Part III, Literacy Out of School, is framed by an extended excerpt from A Test of Leadership: Charting the Future of U.S. Higher Education. This excerpt suggests that schools are not adequately preparing students for the expectations of out-of-school realities and the technological needs of the workforce. The report suggests that the answer to this issue lies in "accountability measures," meaning a greater degree of testing throughout all levels of schooling. Beauford argues that analytical writing and critical thinking skills might be the tools that students need to meet these workplace needs; and Yancey suggests that different life situations, such as entering college, demand that students create literate identities that are contextual (such as an academic identity that can enact academic literacies) and answer the needs of each culture. Black and Steinkuhler look to learning outside of institutions to see how students are engaging in literate and textual practices in online spaces such as massively multiplayer online games (MMOs) and fanfiction. These researchers suggest that the richly literate practices of writing fiction and gaming require high levels of motivation that can be examined and understood to "grasp their potential for classroom practice" (p. 272). Looking to students' own practices to see how they are coping with the need to adapt to varied cultural expectations is an important shift in the concept of literacy that emphasizes its usefulness as a toolset that can be applied to any situation rather than a static skill bound to canonical written text.


The final section, Literacy and Culture, focuses upon adolescents embedded within the greater context of culture. Different chapters relate to gender (Guzzetti; Smith and Wilhelm), sexual orientation (Martino), and immigrants and ethnicity issues (the rest of the chapters in Part IV). These chapters describe the implications of government-mandated testing upon curriculum, especially focusing upon "who would benefit and who would suffer from making it more difficult to earn a high school diploma" (p. 306). The discussion raised in these chapters has been pertinent to the field ever since Heath (1983) described different literate communities in the rural South. These issues are becoming more and not less relevant to Literacy Studies, a mark of how difficult a task it is to make schools reflective of culture. Martino speaks especially of the danger of embracing pedagogy without critically engaging with "politics of normalization" (p. 397) that attempt to take away differences and thus privilege a certain kind of person. The handbook ends on this troubling note, leaving researchers with the continuing and vitally important task of unraveling the problematic issues described by the terms adolescent, literacy and research.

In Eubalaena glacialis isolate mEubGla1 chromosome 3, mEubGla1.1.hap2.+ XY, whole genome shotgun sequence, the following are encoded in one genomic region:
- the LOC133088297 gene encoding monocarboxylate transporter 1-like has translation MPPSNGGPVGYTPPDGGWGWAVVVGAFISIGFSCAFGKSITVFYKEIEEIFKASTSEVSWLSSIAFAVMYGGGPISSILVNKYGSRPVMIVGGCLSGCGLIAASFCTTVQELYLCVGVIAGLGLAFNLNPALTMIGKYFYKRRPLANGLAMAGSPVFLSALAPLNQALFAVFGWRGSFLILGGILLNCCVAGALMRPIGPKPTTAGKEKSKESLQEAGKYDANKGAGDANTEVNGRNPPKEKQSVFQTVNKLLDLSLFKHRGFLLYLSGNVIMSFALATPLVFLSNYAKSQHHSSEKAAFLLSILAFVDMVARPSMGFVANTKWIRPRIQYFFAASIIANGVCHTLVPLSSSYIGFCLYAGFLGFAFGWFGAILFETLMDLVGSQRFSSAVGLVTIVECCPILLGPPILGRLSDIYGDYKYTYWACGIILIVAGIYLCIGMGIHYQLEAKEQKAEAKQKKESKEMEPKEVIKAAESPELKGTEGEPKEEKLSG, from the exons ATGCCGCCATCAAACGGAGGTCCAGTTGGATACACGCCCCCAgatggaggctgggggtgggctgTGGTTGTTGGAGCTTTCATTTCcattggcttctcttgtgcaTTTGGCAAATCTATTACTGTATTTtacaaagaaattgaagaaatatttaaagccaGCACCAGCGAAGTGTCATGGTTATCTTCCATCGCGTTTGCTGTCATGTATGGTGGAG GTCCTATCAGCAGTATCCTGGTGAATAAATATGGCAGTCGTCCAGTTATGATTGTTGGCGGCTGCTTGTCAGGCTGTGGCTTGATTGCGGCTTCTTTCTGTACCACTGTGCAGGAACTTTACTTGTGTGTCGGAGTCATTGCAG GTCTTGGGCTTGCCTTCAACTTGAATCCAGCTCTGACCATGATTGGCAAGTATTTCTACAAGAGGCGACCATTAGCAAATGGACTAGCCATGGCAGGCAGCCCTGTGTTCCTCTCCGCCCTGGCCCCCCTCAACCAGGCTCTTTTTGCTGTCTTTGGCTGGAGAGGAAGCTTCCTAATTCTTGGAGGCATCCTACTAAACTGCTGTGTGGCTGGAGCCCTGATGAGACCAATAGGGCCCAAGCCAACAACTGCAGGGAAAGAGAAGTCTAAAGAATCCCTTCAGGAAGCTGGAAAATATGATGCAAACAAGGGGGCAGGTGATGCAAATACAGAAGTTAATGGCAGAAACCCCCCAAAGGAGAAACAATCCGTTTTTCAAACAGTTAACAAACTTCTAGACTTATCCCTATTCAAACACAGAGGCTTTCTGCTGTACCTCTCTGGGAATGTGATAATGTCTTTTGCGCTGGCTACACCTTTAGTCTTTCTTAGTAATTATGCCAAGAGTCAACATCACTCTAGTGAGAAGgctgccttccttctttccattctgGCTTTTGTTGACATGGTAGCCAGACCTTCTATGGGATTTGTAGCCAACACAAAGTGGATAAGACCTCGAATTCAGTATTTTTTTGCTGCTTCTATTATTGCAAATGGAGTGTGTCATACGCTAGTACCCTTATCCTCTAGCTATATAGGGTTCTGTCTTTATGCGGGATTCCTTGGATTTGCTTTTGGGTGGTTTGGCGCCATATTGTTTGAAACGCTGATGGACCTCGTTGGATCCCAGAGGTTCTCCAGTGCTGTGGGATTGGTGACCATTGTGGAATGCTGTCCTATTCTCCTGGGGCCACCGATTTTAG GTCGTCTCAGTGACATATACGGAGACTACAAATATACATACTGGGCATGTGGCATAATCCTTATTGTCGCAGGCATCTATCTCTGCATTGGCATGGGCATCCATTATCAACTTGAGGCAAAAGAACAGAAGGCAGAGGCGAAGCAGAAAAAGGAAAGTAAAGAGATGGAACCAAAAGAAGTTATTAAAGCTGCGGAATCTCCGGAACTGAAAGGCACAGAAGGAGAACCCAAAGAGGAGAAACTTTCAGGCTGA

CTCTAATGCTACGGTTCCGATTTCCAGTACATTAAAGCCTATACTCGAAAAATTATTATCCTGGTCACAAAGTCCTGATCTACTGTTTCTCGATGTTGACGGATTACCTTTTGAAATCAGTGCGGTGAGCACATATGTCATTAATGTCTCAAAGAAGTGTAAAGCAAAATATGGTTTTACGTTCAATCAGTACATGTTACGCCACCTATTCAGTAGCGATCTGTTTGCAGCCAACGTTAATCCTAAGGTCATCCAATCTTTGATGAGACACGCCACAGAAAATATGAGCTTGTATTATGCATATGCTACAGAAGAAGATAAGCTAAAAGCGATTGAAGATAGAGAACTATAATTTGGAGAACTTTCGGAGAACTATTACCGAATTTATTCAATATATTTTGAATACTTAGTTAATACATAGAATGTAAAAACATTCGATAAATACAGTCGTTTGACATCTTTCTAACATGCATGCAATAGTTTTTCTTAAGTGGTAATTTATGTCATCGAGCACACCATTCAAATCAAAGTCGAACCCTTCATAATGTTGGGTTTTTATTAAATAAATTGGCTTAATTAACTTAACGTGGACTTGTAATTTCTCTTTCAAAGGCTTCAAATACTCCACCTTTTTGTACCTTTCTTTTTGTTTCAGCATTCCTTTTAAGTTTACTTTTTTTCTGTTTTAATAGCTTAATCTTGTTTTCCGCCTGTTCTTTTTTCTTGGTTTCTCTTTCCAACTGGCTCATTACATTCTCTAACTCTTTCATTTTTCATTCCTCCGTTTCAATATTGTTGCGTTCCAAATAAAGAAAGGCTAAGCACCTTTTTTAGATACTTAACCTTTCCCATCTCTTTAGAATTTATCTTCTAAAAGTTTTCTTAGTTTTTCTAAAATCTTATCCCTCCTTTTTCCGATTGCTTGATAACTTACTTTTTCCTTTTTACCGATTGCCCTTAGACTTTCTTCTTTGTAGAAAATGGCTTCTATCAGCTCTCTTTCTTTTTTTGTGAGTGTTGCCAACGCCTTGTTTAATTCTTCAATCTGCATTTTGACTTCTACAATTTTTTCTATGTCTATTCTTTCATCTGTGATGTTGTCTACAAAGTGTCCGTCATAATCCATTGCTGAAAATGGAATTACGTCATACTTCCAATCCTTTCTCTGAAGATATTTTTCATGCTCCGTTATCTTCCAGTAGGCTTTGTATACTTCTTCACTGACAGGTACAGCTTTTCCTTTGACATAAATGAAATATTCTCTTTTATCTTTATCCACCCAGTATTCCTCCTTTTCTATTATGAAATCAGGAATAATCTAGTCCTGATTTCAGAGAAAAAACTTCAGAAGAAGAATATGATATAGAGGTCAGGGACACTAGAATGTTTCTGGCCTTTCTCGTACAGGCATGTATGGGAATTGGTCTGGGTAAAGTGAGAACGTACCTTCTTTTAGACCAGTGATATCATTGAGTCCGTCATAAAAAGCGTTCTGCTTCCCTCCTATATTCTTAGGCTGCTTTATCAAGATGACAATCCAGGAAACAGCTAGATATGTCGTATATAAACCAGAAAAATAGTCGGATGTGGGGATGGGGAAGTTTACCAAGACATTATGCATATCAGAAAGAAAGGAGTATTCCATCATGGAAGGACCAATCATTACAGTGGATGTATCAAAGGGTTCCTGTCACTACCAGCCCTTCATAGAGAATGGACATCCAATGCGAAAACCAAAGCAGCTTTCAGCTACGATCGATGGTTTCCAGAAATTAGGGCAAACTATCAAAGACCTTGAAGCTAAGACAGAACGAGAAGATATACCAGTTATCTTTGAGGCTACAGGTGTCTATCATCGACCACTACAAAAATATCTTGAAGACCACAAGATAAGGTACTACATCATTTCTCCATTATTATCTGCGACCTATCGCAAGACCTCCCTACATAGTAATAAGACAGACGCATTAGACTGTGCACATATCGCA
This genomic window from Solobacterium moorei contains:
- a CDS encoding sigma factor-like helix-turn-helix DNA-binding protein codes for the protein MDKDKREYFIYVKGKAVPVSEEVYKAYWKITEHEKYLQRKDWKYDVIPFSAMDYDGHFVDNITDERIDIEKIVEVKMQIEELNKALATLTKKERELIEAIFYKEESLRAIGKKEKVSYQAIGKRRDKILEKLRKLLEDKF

References


Heath, S. B. (1983). Ways with words: Language, life, and work in communities and classrooms. New York: Cambridge University Press.


Street, B. V. (1995). Social literacies: Critical approaches to literacy in development, ethnography and education. London: Longman.




Cite This Article as: Teachers College Record, Date Published: April 07, 2009
https://www.tcrecord.org ID Number: 15610, Date Accessed: 1/28/2022 10:35:06 PM

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About the Author
  • Achariya Rezak
    University of Georgia
    E-mail Author
    ACHARIYA T. REZAK is a doctoral candidate at the University of Georgia, specializing in the field of Reading Education. Her dissertation research focuses upon the exchange of learning (and specifically cultural learning) in online anime-based roleplaying games. She is second author on an article pending publication in the Teachers College Record, Reflective practice in an online literacy course: Lessons learned from attempts to fuse reading and science instruction.